In today’s diverse STEM economy, students pursue a wide variety of careers critical to the scientific enterprise. However, it can be challenging for students to learn about career options due to time, financial and logistical constraints. Here, we present an educational model for experiential learning developed as part of our National Institutes of Health BEST (Broadening Experiences in Scientific Training) grant:  #MicroSim job simulations.  #MicroSims connect students with employers in a meaningful interaction that takes just a few hours. Each simulation activity replicates a task common to the career role, giving the student an opportunity to consider their own career fit. The student shares their job simulation product with an employer in an informational interview or small group discussion setting, helping both student and professional deepen the conversation and build a more meaningful connection. We developed job simulations as a component of our Career Pathways Communities (CPC), which are career-themed learning communities connecting employers and Ph.D. students. We anticipate that the #MicroSims model could be applied to students across STEM disciplines and at various educational levels. In this session, we will share strategies for development and implementation of #MicroSim job simulations and facilitate an audience discussion of potential applications in other contexts. Joining us will be an employer who helped to develop and facilitate a job simulation, and a student who experienced the program, sharing their perspectives about the experience and the benefits for all parties.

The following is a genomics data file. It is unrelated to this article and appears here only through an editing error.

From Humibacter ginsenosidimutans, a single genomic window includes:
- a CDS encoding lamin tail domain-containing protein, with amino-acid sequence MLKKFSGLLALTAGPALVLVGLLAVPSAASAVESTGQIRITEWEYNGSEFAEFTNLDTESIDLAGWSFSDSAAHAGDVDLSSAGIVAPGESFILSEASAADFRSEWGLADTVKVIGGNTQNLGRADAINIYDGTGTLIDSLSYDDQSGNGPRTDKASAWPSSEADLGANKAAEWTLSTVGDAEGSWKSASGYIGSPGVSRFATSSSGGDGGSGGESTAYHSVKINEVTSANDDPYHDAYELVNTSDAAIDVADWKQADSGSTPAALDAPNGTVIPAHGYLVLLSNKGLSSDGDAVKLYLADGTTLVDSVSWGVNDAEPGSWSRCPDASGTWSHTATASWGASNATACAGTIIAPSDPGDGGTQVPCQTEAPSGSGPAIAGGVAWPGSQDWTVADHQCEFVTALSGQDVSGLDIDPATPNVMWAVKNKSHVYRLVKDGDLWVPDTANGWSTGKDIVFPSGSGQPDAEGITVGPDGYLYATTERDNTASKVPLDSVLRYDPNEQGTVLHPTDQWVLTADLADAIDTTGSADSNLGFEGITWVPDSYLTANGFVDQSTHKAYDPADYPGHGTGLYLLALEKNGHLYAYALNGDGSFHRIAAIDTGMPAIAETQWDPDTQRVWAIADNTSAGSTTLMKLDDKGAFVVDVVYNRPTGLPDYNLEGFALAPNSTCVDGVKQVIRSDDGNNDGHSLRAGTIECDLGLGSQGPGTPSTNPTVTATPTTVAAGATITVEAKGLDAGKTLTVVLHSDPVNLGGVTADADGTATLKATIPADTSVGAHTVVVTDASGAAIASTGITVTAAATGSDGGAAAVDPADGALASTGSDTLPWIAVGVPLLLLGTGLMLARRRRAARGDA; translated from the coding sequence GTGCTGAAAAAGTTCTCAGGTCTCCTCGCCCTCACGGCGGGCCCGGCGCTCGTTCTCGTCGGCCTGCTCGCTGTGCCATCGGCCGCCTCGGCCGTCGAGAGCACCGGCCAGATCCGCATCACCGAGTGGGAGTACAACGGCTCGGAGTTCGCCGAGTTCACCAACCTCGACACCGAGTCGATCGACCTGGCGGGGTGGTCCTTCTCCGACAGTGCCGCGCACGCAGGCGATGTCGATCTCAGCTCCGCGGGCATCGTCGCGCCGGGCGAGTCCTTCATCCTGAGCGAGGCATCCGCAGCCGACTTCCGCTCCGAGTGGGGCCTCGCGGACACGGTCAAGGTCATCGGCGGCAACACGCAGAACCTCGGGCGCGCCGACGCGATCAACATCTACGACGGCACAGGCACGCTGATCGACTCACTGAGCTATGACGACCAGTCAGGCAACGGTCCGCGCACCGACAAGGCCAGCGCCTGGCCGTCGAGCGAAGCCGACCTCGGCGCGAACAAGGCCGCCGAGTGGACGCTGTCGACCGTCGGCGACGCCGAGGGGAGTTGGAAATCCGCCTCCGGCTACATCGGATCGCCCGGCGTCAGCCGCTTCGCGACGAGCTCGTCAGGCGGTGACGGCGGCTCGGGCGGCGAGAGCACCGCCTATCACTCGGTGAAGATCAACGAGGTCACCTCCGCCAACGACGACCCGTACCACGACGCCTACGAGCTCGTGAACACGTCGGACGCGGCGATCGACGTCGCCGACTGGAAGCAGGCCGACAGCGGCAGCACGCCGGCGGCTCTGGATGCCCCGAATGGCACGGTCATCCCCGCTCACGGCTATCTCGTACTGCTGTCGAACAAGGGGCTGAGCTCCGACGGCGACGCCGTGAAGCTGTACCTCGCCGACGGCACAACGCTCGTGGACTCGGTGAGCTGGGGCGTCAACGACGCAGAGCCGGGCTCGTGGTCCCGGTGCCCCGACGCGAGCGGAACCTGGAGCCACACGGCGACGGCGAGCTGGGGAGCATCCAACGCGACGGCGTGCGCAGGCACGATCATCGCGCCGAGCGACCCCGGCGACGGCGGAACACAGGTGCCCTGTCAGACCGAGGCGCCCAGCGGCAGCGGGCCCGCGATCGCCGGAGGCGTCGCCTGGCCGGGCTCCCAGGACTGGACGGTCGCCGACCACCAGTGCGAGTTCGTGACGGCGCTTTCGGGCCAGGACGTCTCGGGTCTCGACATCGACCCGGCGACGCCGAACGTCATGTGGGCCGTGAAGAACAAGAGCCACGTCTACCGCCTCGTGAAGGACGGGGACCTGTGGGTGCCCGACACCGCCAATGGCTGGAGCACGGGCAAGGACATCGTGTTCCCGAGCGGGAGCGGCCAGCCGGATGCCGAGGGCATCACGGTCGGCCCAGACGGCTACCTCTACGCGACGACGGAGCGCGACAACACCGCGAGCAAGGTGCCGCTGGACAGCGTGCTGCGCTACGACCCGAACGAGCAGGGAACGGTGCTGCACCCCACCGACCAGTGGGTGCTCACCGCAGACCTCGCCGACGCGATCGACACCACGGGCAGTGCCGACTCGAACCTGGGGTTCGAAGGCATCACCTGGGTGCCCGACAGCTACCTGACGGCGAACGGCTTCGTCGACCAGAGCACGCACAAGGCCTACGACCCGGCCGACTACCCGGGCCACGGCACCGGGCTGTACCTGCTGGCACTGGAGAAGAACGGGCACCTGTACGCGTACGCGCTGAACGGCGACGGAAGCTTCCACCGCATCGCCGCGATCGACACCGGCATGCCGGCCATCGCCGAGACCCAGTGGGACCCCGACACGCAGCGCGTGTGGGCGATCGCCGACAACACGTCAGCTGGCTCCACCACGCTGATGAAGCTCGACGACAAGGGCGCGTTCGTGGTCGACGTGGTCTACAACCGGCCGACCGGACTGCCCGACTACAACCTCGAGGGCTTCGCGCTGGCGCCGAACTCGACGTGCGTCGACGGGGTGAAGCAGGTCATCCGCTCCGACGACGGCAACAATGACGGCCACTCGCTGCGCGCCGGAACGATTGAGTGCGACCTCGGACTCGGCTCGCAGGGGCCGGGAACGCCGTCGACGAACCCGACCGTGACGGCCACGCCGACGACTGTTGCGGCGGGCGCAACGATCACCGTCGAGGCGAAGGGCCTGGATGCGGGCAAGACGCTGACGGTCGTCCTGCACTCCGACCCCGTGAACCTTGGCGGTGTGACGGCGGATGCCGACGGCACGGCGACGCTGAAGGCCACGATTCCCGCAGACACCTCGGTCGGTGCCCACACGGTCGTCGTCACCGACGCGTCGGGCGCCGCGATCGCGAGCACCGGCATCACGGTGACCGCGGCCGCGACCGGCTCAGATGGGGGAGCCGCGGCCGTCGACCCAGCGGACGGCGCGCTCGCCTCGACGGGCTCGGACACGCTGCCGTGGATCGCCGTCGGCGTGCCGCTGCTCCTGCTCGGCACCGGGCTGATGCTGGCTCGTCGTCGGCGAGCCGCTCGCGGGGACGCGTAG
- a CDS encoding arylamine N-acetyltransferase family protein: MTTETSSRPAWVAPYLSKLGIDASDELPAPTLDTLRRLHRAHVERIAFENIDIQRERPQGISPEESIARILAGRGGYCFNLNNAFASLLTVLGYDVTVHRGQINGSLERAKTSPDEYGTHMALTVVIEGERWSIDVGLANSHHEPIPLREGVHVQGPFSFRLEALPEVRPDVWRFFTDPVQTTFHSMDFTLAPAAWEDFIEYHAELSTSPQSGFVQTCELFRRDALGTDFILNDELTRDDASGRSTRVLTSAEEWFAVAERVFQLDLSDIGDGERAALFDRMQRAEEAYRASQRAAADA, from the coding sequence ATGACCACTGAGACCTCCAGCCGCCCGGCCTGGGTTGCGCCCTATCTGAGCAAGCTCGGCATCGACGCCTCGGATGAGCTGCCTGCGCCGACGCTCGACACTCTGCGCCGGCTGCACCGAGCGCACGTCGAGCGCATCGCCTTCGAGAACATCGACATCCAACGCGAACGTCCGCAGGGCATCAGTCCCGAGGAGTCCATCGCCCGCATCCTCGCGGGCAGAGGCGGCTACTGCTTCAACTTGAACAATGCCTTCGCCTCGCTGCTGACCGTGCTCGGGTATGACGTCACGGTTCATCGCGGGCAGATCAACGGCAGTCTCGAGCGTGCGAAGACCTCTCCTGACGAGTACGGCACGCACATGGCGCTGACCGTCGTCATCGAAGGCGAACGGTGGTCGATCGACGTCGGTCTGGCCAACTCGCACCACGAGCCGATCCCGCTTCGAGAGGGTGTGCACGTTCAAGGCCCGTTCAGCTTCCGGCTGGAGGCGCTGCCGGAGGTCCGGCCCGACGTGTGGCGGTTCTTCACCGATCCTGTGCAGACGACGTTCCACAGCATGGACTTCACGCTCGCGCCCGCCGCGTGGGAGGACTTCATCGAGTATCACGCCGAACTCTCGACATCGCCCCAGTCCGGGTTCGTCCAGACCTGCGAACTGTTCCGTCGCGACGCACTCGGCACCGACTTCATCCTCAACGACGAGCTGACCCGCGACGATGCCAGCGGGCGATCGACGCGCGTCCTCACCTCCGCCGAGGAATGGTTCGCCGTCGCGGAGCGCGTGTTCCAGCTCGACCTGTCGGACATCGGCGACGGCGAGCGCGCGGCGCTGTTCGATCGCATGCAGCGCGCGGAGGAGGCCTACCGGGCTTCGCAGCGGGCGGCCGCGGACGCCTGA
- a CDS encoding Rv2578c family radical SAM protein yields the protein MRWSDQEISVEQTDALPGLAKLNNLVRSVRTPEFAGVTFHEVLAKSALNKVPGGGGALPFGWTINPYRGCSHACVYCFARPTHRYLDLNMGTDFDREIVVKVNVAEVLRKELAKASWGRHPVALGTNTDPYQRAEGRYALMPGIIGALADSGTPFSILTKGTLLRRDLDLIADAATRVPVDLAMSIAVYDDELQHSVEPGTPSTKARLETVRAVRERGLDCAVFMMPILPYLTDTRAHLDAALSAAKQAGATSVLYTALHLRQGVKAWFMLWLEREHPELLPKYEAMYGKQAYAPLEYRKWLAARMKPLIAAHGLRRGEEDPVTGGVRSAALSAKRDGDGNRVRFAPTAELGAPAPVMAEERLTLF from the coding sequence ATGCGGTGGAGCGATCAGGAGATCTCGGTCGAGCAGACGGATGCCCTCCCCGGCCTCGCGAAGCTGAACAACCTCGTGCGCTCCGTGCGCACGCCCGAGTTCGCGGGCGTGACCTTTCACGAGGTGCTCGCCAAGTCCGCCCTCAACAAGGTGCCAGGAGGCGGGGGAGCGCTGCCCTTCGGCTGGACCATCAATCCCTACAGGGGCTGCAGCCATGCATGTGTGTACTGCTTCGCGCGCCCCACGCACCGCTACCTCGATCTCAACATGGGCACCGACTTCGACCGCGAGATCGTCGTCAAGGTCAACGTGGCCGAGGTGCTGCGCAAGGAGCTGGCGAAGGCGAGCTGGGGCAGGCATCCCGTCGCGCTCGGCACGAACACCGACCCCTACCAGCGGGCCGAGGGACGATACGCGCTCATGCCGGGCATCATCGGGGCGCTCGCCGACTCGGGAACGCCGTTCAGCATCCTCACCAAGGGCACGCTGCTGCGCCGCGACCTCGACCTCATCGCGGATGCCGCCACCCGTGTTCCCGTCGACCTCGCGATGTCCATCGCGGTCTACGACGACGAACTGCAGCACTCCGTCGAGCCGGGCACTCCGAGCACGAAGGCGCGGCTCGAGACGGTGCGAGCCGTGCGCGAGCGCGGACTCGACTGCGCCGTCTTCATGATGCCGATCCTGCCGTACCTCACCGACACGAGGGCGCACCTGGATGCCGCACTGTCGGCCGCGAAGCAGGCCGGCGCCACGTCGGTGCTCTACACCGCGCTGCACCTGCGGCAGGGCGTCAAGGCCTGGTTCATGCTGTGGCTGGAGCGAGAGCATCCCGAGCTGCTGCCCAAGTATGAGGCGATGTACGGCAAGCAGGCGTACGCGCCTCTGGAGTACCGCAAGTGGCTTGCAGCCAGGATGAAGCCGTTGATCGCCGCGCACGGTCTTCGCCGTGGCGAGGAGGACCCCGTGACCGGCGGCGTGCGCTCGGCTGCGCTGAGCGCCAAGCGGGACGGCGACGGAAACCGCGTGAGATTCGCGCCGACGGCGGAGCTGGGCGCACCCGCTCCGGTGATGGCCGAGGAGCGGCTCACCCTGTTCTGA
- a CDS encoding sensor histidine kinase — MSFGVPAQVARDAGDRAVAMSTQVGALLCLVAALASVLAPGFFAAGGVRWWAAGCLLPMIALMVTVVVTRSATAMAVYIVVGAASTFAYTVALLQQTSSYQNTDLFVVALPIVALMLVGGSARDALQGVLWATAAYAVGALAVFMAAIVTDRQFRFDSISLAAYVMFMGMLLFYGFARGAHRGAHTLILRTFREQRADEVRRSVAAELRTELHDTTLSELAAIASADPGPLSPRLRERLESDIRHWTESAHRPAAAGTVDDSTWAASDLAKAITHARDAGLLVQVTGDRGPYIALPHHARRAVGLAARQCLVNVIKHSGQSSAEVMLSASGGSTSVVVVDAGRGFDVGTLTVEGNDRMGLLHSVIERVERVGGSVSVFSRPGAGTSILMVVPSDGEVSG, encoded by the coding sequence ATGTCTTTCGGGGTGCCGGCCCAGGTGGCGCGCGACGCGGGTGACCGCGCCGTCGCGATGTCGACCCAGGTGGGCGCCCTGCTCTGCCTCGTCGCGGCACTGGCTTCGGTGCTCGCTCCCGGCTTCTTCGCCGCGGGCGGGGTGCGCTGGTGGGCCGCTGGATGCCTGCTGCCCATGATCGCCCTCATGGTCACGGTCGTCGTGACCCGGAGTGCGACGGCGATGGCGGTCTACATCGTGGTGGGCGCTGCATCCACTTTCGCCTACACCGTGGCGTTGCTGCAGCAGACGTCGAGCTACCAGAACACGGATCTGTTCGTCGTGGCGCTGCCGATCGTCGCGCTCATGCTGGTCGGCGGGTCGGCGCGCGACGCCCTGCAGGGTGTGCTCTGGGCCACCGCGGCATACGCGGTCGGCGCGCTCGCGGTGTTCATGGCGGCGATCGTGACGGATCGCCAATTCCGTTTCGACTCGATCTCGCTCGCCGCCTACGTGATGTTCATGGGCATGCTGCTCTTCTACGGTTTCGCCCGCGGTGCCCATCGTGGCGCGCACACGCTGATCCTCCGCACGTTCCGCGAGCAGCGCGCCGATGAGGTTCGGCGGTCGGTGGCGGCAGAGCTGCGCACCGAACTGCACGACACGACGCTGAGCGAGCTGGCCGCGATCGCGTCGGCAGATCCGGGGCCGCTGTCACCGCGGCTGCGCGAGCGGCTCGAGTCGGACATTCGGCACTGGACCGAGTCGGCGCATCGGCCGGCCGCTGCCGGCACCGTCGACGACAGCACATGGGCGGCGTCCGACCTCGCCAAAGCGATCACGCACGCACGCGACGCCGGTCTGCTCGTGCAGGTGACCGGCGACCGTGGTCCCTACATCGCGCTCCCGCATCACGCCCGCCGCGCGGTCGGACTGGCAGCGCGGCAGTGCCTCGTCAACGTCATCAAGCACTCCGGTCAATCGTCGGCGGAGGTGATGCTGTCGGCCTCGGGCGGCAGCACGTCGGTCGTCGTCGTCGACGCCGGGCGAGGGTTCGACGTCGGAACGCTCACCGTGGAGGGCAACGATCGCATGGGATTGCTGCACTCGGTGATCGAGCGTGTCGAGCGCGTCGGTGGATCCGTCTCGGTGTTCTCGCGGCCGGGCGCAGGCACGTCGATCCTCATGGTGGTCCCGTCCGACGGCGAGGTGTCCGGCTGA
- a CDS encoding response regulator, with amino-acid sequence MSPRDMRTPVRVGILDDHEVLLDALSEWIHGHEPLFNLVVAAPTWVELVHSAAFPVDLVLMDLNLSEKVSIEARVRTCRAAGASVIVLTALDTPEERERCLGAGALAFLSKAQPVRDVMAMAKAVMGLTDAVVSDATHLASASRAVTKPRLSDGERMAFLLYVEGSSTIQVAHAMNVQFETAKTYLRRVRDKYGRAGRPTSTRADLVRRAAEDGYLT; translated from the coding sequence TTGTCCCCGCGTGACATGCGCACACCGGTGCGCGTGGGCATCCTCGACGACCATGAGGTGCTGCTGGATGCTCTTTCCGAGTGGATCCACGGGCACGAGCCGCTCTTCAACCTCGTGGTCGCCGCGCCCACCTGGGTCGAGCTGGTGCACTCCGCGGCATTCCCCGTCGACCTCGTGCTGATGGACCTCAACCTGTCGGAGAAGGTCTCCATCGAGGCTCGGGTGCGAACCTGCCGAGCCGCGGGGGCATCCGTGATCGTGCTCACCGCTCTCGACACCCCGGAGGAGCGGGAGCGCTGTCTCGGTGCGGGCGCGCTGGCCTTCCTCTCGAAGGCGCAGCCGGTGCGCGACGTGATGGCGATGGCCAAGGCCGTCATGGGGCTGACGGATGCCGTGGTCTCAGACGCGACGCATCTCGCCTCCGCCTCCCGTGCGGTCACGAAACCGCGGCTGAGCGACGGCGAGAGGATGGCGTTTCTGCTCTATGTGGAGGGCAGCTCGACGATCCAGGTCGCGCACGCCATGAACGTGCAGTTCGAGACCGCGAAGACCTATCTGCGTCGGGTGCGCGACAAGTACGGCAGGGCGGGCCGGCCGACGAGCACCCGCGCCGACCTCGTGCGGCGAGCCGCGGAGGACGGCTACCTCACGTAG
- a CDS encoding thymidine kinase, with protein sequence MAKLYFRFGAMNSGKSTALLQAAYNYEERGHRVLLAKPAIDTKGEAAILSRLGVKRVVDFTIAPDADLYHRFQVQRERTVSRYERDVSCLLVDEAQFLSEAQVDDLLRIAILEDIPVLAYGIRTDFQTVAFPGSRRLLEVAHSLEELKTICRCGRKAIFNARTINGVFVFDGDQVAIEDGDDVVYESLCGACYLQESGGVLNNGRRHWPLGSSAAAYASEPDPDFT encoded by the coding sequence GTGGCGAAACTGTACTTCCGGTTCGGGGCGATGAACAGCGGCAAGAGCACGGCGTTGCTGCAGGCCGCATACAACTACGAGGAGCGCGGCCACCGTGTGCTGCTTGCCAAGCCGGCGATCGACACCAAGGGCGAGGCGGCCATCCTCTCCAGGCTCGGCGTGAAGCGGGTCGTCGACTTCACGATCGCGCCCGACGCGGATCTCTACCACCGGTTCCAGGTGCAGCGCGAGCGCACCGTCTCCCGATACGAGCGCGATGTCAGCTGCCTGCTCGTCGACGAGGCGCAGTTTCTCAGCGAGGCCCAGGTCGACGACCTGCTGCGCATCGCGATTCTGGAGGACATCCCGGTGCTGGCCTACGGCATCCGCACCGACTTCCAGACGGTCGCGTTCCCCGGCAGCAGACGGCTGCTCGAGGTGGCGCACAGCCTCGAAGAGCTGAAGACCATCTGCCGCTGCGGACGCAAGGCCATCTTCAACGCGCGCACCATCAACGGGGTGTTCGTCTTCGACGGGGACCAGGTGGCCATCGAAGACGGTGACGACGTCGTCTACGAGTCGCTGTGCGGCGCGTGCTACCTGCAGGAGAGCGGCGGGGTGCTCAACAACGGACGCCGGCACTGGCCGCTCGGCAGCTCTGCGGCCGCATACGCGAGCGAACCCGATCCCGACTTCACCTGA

Spencer L. Fenn

Assistant Director, Center for Biomedical Career Development, UMass Medical School

Cynthia Fuhrmann

Assistant Dean, Career & Professional Development, Center for Biomedical Career Development, UMass Medical School

Jennifer Griffin

VP, Industry Programs & Relations, Massachusetts Life Sciences Center

Heather Yonutas

Career Pathways Curriculum Intern, Center for Biomedical Career Development, UMass Medical School

Wednesday November 14, 2018 10:55am - 11:45am
Meeting Room D


Designing for Scale to Impact System-wide Student Success